1.
Log on to your computer as an administrator. For more information, see Access the administrator account from the Welcome screen.
2.
Click Start, and then click My Documents.
68599-click-my-documents.gif 3.
Right-click the folder that you want to share, and then click Sharing and Security.
68599-click-sharing-and-security.gificotip.gif Tip: If you want to share your entire My Documents folder, open My Documents, and then click the Up button on the toolbar. You can then select the My Documents folder.
4.
If you see a message that reads, As a security measure, Windows has disabled remote access to this computer, click the Network Setup Wizard link. Then follow the instructions in How to set up your computer for home networking. On the File and printer sharing page of the Network Setup Wizard, be sure to select Turn on file and printer sharing. If you do not see this message, skip this step and go to step 5.
68599-click-network-setup-wizard.gif Note: If you do not see the Network Setup Wizard link or the Share this folder on the network check box, your computer probably has Simple File Sharing disabled. This is a common change made to computers used for business. In fact, it happens automatically when a computer joins an Active Directory domain. You should follow these instructions to share a folder instead.
5.
In the Properties dialog box, select the Share this folder on the network check box.
68599-click-share-this-folder.gif 6.
If you want to be able to edit your files from any computer on your network (instead of just being able to open them without saving any changes), select the Allow network users to change my files check box.
68599-click-allow-network-users-to-change-my-files.gif 7.
Click OK.
68599-click-ok.gif Windows Explorer will show a hand holding the folder icon, indicating that the folder is now shared.
To connect to the shared folder from another computer, follow the steps described in How to map a network drive.
Note: By default, only you and other people with an administrator account on the computer sharing the folder will be able to open your files. To limit access of specific users with an administrator account on the computer sharing the folder, read How to set permissions for files and folders.

Aug 14, 2008 | Microsoft Windows XP Professional

1 Answer

Access Dened on Local networked drive


if u r using NTFS you should go to the shared folder-->right click it-->click sharing and security -->go to security tab-->add the your user and give it full permission.

you may need to be logged with same user name on the other Pc that has the mapped drive .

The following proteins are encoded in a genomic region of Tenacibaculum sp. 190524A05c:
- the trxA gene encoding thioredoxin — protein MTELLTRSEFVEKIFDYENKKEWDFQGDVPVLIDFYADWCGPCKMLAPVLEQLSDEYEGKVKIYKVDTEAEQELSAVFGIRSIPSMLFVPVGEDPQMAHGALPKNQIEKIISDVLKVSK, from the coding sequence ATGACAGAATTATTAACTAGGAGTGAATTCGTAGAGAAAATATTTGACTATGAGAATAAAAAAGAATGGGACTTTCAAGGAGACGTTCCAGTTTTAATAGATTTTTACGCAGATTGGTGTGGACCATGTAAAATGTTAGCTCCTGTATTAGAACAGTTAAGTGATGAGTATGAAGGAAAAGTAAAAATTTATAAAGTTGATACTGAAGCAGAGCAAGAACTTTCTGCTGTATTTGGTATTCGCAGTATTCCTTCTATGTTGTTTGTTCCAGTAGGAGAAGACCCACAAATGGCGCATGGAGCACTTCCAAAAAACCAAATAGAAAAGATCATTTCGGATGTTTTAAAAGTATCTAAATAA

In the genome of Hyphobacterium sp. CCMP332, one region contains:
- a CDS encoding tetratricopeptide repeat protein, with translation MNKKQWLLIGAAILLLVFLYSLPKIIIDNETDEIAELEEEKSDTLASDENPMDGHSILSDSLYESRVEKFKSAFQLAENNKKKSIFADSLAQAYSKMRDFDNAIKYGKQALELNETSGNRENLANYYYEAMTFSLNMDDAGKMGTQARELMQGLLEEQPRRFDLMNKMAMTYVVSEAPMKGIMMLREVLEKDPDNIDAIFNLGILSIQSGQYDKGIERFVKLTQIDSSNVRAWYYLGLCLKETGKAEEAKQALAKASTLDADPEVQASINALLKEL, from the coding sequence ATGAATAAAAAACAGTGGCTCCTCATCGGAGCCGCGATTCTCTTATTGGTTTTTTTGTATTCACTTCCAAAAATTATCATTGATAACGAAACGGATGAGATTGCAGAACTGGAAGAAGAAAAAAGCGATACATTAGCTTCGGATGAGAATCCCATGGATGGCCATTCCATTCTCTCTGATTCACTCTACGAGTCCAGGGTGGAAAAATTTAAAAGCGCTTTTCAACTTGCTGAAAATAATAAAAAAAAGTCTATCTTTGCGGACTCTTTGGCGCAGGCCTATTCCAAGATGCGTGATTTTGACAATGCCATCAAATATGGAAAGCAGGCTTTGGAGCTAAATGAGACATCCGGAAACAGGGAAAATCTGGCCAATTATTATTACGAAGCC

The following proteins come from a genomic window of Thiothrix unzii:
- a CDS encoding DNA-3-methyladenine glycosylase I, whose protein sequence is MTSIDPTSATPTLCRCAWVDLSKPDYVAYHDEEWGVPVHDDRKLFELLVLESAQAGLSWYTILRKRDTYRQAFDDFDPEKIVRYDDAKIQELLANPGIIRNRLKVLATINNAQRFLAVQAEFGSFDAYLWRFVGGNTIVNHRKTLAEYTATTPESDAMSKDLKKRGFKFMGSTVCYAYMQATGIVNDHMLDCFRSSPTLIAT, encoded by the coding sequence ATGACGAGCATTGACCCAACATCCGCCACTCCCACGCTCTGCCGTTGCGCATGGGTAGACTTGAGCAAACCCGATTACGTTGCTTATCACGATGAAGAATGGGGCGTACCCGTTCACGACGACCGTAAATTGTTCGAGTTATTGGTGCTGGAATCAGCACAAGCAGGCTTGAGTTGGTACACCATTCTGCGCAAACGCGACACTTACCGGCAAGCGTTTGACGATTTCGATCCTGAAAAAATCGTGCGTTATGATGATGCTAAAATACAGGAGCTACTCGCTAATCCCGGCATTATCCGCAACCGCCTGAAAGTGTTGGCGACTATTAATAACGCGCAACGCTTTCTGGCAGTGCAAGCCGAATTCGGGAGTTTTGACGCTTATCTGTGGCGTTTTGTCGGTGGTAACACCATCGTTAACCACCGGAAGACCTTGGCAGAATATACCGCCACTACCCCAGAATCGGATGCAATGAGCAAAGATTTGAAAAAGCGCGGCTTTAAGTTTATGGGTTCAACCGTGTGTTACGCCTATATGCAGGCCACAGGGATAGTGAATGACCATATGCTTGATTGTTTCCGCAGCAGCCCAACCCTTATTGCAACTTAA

Jul 07, 2008 | Microsoft Windows XP Professional

1 Answer

Error 5


hi

check the permission of the share and also you may have to create a user just for sharing
This is a permission issue. If the net view command fails with a "System error 5 has occurred. Access is denied." message, 1) make sure you are logged on using an account that has permission to view the shares on the remote computer.
2) Need to cache credential: logon the same username and password on both computers or use net net use \\computername /user:username command.
3) Make sure the Netlogon service is running

the second question : it is a spyware

check this link in regards to clean t

Feb 13, 2008 | Microsoft Windows 2000 Professional for PC

2 Answers

Can't access my share folders


Drive management show only safely remove usb drive.
When u use mionet software it map the share to a drive letter. If u create folder or files on that drive u dont have permission to chance those files or folders on \\mybookworld.
Solution, dont use mionet software.

Nov 12, 2007 | Western Digital 500GB My Book World...

1 Answer

Having problem installing office 2007 on Microsoft office Vista


Hi Noglao, I have experienced similar problem with my Office 2007 installation, I believe its a problem with the CD itself, there might be a scratch or something that is blocking this file from being read. Maybe even a manufacture error since I had the exact same problem with the same file. In the end I had to copy the disk to my hard drive and I moved it to a share folder on my file server. I mapped this share folder to a root(z:) on my workstation. I ran it from there and it worked just fine. If you don't have a server or can't map a folder for some reason I suggest trying another installation CD, or copy the files to your computer, burn a new CD and try it again with that CD. Good luck Daniel

Aug 16, 2007 | Microsoft Office Standard for PC